Ýr is the letter Y. It resembles and upside down u, with a line or a tau inside connecting the sides.
The Anglo-Saxon Poem
The bow is a joy to princes and nobles
A reminder of worth looks well on a steed,
Quick in its course, fine equipment
Ýr translates as bow, or often yew bow, as bows for archery were often made from wood of the yew tree. The main quality that the poem indicates is the value of the bow, and how great and useful it is. The bow is of such value that is valued by “princes and nobles.” What I extract from this meaning is the use of tools and also of skill. An finely crafted tool is good to own, and will work well, but it is as only as good as the skill of the wielder ultimately. A finely crafted bow is made only be a very skilled artisan. To me, the esoteric meaning of this rune is in skill and ability. In the reversed form, it is the need for skill and ability, and opportunities to grow in skill and ability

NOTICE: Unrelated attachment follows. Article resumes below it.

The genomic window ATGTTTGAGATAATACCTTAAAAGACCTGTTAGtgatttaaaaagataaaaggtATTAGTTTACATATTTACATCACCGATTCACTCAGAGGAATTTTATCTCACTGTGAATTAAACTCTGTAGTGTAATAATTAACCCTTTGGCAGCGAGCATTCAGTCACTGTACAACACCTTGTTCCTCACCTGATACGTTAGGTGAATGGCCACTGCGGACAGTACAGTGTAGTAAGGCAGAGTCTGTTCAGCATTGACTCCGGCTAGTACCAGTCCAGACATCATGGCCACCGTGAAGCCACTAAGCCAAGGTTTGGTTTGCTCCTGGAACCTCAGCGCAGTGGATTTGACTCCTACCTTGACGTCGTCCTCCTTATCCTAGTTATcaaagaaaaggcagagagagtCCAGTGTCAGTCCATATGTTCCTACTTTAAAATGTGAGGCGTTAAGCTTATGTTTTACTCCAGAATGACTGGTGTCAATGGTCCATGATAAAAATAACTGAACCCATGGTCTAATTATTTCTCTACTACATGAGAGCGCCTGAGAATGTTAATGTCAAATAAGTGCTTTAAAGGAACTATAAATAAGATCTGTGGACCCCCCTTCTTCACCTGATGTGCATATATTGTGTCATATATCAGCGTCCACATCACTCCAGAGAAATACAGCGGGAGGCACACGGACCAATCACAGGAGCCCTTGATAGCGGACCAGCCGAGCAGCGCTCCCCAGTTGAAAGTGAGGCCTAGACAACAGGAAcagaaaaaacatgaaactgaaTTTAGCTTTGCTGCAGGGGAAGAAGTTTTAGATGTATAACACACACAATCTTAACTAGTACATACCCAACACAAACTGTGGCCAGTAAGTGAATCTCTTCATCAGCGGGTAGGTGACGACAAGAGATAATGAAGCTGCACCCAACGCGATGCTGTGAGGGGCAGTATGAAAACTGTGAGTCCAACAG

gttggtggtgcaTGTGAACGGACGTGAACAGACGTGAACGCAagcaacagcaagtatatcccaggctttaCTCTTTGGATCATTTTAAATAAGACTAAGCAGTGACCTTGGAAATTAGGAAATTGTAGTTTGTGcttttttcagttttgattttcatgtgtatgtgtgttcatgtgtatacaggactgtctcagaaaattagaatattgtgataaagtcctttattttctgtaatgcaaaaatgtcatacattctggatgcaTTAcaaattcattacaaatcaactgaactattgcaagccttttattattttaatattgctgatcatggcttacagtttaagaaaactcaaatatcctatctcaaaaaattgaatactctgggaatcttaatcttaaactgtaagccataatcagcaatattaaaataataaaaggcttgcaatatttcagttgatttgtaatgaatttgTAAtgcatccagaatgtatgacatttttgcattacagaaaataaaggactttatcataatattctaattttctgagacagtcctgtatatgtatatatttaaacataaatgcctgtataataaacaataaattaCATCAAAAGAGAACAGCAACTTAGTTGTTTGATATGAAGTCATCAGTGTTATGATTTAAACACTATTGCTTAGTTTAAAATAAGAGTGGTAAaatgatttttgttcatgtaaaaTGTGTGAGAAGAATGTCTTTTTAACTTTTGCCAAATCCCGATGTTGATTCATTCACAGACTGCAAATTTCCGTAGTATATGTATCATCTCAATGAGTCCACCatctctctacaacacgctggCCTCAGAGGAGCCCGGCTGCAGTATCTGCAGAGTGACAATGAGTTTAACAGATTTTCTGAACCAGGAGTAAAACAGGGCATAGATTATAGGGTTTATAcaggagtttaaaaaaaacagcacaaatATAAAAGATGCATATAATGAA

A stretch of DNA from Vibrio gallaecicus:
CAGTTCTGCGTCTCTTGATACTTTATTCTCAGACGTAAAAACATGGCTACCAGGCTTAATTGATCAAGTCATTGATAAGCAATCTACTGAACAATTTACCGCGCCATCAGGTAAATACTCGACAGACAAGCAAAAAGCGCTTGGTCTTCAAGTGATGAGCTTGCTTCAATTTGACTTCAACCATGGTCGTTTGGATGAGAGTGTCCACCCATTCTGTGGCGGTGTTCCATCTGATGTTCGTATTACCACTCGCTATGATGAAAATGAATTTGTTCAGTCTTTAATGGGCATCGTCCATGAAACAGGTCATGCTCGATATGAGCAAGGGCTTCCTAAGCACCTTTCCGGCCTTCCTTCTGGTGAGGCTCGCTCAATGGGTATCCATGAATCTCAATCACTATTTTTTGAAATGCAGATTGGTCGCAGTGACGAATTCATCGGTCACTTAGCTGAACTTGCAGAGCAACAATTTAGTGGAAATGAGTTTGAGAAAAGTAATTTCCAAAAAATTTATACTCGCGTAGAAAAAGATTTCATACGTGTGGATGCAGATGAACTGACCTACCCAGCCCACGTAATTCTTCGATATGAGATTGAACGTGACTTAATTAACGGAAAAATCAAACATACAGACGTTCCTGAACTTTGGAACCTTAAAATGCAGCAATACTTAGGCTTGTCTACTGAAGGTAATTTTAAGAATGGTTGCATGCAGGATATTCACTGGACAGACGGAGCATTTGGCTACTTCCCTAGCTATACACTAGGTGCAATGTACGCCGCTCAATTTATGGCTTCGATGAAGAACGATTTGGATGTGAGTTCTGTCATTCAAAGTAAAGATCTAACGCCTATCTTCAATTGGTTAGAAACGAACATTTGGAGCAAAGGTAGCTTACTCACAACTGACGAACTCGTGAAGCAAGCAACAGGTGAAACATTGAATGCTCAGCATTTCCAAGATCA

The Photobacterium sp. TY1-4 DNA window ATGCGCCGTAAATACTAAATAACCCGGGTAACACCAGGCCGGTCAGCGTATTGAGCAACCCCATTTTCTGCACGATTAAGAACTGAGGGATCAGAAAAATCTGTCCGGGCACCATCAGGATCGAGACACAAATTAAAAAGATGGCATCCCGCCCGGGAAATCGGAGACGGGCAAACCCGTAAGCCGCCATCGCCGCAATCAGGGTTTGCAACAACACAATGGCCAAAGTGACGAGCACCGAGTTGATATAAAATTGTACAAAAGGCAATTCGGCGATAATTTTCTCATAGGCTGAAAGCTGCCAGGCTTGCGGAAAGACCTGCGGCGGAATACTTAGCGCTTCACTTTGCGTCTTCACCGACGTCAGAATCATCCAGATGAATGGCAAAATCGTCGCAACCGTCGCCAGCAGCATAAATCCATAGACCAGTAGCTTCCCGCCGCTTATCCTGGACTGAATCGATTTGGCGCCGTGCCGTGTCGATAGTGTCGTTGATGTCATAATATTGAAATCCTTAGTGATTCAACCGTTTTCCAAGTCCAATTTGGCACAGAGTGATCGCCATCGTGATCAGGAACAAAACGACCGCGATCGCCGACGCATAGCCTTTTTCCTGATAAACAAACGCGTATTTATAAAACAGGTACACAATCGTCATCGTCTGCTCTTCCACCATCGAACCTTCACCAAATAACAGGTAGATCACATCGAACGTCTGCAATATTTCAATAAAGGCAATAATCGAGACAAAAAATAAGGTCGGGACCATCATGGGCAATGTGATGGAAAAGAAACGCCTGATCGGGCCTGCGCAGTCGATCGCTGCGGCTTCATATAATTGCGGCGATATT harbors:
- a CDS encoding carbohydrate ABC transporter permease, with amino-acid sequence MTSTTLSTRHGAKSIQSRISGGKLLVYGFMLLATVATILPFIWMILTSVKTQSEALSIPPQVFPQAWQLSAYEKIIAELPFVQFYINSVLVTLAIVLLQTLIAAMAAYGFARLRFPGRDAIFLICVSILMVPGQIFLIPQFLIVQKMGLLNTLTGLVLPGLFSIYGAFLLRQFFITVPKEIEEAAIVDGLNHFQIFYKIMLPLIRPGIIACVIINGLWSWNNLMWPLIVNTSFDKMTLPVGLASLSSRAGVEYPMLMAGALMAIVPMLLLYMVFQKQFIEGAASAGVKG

The rune of the day is Laguz
Laguz is the letter L. It looks like half an arrow symbol.
The Anglo-Saxon Poem
Water to landsmen seems overly long
If they must go on the galloping ship
And the sea-waves scare them excessively
And the horse of the sea heeds not his bridle
Laguz translates as water, but also stream and sea. It is very related to water. The poem describes the dangerous journey over the ocean, as storms or rough waters could make travel by boat perilous and frightening. Having crossed the English Channel in a ship once myself, the surging sea waves, and the swaying of the vessel was very trying, and I was one of the few who managed to keep his stomach under control.
To me personally, the esoteric meaning of Laguz is about flow. Laguz shows where your life is moving or flowing. It indicates that his day will flow. Obstacles will be easily navigated, and rough spots will come and just as quickly pass through, as one continues to flow through their day. Any action you take will just move, and while the end may not be visible, ultimately you will reach it.